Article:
Re:Israel (1)

protektor (63514) | more than 3 years ago | (#34305458)

Oh so we don't want effective, efficient, useful and reasonable cost, but rather a huge production with lots of people on the payroll, lots of eye candy to make it look good, and lots of fancy equipment to buy from former government insiders. Ok got it. Thanks for clearing that up.

Re:Israel (4, Informative)

Sowelu (713889) | more than 3 years ago | (#34305460)

The reason the US doesn't have a system like Israel's is that most flights in the US are domestic.

Re:Israel (4, Insightful)

Xelios (822510) | more than 3 years ago | (#34305454)

You mean being interrogated before boarding the plane?

Why don't we just go back to what we had before and just accept the fact that flying will never be 100% safe, but remains the safest form of transportation available? A hijacking will never be successful again, not after what happened the last time. People won't just sit there when somebody jumps up with a box cutter. Explosives will always be a threat, but realistically what's to keep a terrorist from walking into an airport with an explosive vest and detonating it in the security area? Will we install body scanners at all entrances and exits then? It's just ridiculous. Of all the ways to die in this world why are we making such a big deal out of this one?

At this point I don't believe it has anything to do with public safety, not really. I think terrorism is embarrassing to governments. A small group of people can't possibly be allowed to "beat" one of the greatest countries in the world with some home made explosives and box cutters. It's just plain embarrassing. So lets just keep ramping up security to show those miscreants who's in charge here, put them back in their place so they'll never make fools of us again.

Wow. Just wow. (0)

Anonymous Coward | more than 3 years ago | (#34305222)

Reader FleaPlus points out an unintended consequence: some transportation economists believe that the TSA's new invasive techniques may lead to more deaths as more people to use road transportation to avoid flying -- much more dangerous by the mile than air travel.

So KDawson is essentially starting to put blame on the TSA for any increase in road deaths before the fact? Come on now. This is just out of hand. Forget who the reader is, KDawson is the one putting it on the front page.

I hereby proclaim that KDawson is the reason for slow Linux adoption since Slashdot was once one of the great Linux advocacy sites until KDawson did more than his fair share to turn Slashdot into a politics site.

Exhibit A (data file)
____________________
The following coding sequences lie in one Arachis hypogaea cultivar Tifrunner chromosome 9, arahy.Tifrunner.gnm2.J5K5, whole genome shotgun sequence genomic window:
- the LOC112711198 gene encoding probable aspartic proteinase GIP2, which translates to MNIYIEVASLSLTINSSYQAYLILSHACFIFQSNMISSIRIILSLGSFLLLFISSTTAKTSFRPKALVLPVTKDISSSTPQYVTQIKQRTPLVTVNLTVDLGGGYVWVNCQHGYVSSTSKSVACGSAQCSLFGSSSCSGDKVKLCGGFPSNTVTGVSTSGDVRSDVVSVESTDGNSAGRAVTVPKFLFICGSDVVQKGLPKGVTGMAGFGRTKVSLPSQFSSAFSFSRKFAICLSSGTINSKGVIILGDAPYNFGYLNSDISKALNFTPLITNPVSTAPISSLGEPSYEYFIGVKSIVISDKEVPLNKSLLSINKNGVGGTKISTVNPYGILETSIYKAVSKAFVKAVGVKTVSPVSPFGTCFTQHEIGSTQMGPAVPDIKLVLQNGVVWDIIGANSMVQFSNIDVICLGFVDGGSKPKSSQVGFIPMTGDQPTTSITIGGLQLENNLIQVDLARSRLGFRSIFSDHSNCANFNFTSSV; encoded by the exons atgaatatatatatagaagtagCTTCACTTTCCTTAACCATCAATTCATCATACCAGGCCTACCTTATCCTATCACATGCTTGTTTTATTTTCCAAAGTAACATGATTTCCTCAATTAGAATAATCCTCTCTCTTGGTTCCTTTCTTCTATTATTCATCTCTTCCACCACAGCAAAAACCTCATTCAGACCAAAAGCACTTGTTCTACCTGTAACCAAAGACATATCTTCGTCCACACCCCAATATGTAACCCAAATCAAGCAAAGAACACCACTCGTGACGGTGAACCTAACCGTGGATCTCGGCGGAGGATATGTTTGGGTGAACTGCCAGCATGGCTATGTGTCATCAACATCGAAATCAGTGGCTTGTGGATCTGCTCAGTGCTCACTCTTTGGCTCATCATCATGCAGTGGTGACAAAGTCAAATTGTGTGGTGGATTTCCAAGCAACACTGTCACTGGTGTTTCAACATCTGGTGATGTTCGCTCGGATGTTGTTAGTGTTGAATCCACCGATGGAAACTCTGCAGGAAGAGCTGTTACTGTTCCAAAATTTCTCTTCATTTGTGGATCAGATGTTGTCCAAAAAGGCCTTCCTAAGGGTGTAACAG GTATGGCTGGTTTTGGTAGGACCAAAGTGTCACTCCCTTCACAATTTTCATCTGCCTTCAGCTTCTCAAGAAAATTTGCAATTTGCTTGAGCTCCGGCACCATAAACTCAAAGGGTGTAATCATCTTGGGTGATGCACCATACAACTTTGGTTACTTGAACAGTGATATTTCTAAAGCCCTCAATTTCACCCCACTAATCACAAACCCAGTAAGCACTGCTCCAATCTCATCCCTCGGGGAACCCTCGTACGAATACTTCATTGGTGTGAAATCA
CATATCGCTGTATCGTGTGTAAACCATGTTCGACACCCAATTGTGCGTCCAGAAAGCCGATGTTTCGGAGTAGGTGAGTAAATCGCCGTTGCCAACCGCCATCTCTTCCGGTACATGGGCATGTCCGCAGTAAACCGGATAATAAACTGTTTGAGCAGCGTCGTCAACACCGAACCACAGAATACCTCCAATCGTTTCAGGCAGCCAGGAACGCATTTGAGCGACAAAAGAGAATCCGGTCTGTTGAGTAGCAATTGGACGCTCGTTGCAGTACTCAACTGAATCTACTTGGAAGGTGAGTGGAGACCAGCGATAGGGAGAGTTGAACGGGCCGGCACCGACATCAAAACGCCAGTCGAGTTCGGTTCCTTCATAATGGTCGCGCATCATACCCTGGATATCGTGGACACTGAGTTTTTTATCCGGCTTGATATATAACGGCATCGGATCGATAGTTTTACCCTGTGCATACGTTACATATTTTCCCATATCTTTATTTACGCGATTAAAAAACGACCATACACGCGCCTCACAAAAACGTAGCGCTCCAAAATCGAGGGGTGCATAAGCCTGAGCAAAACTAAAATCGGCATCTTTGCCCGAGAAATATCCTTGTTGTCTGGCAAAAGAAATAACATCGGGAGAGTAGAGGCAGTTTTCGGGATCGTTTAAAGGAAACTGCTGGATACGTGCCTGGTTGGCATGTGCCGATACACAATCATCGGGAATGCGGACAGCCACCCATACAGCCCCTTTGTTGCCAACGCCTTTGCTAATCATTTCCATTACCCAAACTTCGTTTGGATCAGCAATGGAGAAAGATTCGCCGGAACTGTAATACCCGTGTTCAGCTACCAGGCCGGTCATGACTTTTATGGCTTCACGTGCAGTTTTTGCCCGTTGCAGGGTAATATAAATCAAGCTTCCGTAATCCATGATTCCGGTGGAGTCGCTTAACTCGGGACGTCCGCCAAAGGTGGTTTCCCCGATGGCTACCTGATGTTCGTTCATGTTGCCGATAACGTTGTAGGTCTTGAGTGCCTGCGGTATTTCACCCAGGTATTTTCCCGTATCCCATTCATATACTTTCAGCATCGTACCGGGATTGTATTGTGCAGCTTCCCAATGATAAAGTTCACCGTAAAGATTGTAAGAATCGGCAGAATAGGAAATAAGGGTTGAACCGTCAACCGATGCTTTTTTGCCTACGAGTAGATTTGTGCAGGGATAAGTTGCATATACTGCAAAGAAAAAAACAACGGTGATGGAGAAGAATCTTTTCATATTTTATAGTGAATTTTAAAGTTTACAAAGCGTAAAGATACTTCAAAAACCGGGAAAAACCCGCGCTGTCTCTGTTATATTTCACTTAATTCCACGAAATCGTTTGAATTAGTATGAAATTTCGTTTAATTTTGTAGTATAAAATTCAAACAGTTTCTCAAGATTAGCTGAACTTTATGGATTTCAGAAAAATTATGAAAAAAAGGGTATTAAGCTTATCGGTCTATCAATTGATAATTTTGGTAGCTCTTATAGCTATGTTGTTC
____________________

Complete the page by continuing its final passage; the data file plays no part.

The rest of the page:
It's time for KDawson to find a new job with Faux news.

Re:Wow. Just wow. (2, Funny)

Beyond_GoodandEvil (769135) | more than 3 years ago | (#34305336)

Reader FleaPlus points out an unintended consequence: some transportation economists believe that the TSA's new invasive techniques may lead to more deaths as more people to use road transportation to avoid flying -- much more dangerous by the mile than air travel.
That's ok think about all the carbon dioxide that won't be released into the atmosphere, the little polars won't drown and the low lands won't flood. Why do you hate polar bears?

America is suppose to be a free country (4, Informative)

Dan667 (564390) | more than 3 years ago | (#34305226)

there is absolutely no need for prison security in the airport for regular people just trying to travel. It is a just a big scam by Michael Chertoff and Rapiscan Systems to sell naked scanners to the tsa for billions in profits. I bet if they were not allowed to make any money they would no longer be pushing their use.

Re:America is suppose to be a free country (1)

Haedrian (1676506) | more than 3 years ago | (#34305590)

Being able to sell expensive and dangerous stuff for billions of profits - without government caring about whether they'll kill you or embarass you - is one of the results of a 'free market'.

Nobody seems to have realised that if I'm in a crowded airport with a few million people, I can just explode a bomb before the security checkpoint. Or I could blow up a subway. This paranoid security is going around it in the wrong way.

This is kinda reminding me of the whole DRM arguments - You piss off normal people who had no intention of doing anything illegal, yet people who really want to get around it can.

Stick Figures? (3, Informative)

digitaldc (879047) | more than 3 years ago | (#34305242)

First of all, the presentation of that article on WashingtonPost.com was 4 pages of absolute horror.
Second, I heard this stick figure display was already being done in Europe, but it still doesn't make me feel safer or less worried about anything.

Why distort the image? (4, Funny)

bsDaemon (87307) | more than 3 years ago | (#34305250)

I mean, these are average Americans we're talking about. Most of my countrymen and women are already distorted into something grotesque so that there isn't anything exciting or titillating about them. But seriously, though... if there were mass boycotts of the airlines for even a couple of days in protest over the scanners, I bet we'd see them removed right quick. Economics trump national security, after all. Plus, apparently economics are a national security issue in this post-cold war, post-columbine, post-9/11 world.

Irrelevant to the health issues... (2, Informative)

KonoWatakushi (910213) | more than 3 years ago | (#34305254)

It would also be "less objectionable" if we were not exposed to significant dose of ionizing radiation.

http://www.npr.org/assets/news/2010/05/17/concern.pdf [npr.org]

Re:Irrelevant to the health issues... (1)